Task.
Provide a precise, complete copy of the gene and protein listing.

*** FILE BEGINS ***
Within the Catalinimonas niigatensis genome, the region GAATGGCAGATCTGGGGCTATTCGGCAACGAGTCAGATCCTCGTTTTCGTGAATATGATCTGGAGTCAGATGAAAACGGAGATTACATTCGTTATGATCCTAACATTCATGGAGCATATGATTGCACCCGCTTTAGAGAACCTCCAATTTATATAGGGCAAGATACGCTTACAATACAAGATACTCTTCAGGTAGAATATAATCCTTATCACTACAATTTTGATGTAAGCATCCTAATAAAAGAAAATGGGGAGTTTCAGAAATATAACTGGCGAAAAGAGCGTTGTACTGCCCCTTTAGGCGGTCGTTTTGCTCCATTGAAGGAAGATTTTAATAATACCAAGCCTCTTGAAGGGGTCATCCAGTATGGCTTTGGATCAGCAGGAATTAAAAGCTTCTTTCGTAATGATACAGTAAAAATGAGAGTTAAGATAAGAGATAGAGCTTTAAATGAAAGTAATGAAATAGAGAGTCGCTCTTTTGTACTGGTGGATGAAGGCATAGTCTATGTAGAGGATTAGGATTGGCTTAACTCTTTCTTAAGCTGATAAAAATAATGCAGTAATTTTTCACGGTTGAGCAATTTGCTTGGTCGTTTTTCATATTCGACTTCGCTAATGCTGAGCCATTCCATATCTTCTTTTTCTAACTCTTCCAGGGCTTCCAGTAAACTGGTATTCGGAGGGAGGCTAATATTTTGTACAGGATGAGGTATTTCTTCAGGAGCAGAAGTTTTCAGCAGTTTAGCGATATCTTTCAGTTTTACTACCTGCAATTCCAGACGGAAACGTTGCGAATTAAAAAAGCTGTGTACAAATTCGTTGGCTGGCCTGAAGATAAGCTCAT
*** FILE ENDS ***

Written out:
Within the Catalinimonas niigatensis genome, the region GAATGGCAGATCTGGGGCTATTCGGCAACGAGTCAGATCCTCGTTTTCGTGAATATGATCTGGAGTCAGATGAAAACGGAGATTACATTCGTTATGATCCTAACATTCATGGAGCATATGATTGCACCCGCTTTAGAGAACCTCCAATTTATATAGGGCAAGATACGCTTACAATACAAGATACTCTTCAGGTAGAATATAATCCTTATCACTACAATTTTGATGTAAGCATCCTAATAAAAGAAAATGGGGAGTTTCAGAAATATAACTGGCGAAAAGAGCGTTGTACTGCCCCTTTAGGCGGTCGTTTTGCTCCATTGAAGGAAGATTTTAATAATACCAAGCCTCTTGAAGGGGTCATCCAGTATGGCTTTGGATCAGCAGGAATTAAAAGCTTCTTTCGTAATGATACAGTAAAAATGAGAGTTAAGATAAGAGATAGAGCTTTAAATGAAAGTAATGAAATAGAGAGTCGCTCTTTTGTACTGGTGGATGAAGGCATAGTCTATGTAGAGGATTAGGATTGGCTTAACTCTTTCTTAAGCTGATAAAAATAATGCAGTAATTTTTCACGGTTGAGCAATTTGCTTGGTCGTTTTTCATATTCGACTTCGCTAATGCTGAGCCATTCCATATCTTCTTTTTCTAACTCTTCCAGGGCTTCCAGTAAACTGGTATTCGGAGGGAGGCTAATATTTTGTACAGGATGAGGTATTTCTTCAGGAGCAGAAGTTTTCAGCAGTTTAGCGATATCTTTCAGTTTTACTACCTGCAATTCCAGACGGAAACGTTGCGAATTAAAAAAGCTGTGTACAAATTCGTTGGCTGGCCTGAAGATAAGCTCAT